To descend from the sublime to the not-so-sublime, it’s worth noting that a recent Barna Group study finds that Catholics have become mainstream America. There don’t seem to be discernible differences between Catholics and other Americans, except that Catholics take religion and the more austere demands of morality less seriously. They’re more into pornography, for example.


Rage and reason

When I was in law school I knew nothing about Richard Posner, but it seemed obvious from the sneering remarks of my professors that what he had to say was very important and probably well-founded, at least within the world of late-20th-century American legal scholarship. I still know very little about Posner, but so far as I can tell he’s aged better than my professors have.


Love that alters not

According to Robert Conquest, everyone is conservative about what he knows best. When it’s something people not only know but love, like sports, they become downright traditionalist: for proof, see Steve Sailer’s note on the old gaffers they have as sportscasters out in LA.


The tube gets serious

I’ve been watching the Polish TV miniseries The Decalogue, directed by Krzysztof Kieslowski. It’s really extraordinary, the ultimate category-buster as far as TV miniseries go.


Radical theology as the essence of the mainstream

I was struck by a quotation from an essay by feminist theologian Rosemary Radford Ruether mentioned in an article about a Catholic-connected conference in which she’ll be taking part:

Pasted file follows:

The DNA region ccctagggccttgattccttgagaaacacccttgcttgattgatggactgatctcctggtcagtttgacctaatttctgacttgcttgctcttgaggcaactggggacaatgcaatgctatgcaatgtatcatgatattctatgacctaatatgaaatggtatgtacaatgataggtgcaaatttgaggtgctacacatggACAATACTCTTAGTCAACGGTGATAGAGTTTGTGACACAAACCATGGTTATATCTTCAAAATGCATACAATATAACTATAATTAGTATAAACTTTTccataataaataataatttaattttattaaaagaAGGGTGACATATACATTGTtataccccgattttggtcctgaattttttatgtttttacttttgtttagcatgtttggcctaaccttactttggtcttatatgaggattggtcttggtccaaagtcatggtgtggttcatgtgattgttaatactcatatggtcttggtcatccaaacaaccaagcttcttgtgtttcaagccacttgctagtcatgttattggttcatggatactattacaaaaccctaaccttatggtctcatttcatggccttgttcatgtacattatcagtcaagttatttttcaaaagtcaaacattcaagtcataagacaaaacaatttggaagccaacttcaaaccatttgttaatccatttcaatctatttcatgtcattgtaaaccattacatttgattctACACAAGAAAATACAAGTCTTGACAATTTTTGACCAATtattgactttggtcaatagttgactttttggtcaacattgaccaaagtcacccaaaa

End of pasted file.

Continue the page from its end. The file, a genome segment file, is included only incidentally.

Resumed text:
All that is solid melts into air

A couple of recent polls indicate a decided recent shift to the left on social issues, and so make it evident that current fears of fundamentalism and theocracy are due mostly to the shock of increasingly radical “mainstream” thinkers that there are people who haven’t radicalized as much as they have and so act as a drag on social reconstruction.


Liberalism, America, and Americanism

A commenter, apparently an American Jew long resident in Italy who can view America (and Europe) as both insider and outsider, has posted a lengthy ramble about America, Americanism, modernity, and related topics. His ramble raises some interesting issues, but two that seem especially worth commenting on are whether advanced liberalism, the currently ascendant (some say final and history-ending) version of modernity, is specifically American, and what America can be for us today.


The majesty of the law

Student free speech cases like “Bong Hits 4 Jesus” strike me as rather silly. Schools always try to bring students to think and act in some ways rather than others. That’s why they exist. To do so they maintain controlled environments and clear hierarchies of authority. In particular, they prescribe the topics of discussion and what’s said about them.


Heros of happy talk

Steve Sailer notes something notable:

In the past, typically, happy talk was the style of the insecure middle of the social scale. Those who wished to be seen as above status concerns espoused frankness … A really odd thing about American culture today, however, is that as you go up the educational and social ladder, the more sanctimoniously hypocritical they tend to be about enforcing the code of diversity happy talk.


Semper infideles

A study from the Barna Group has turned up some interesting info on the numbers, lifestyles and self-perceptions of American atheists and agnostics, and how they contrast with those of active Christians. The most striking findings are:



Subscribe to RSS - Society and culture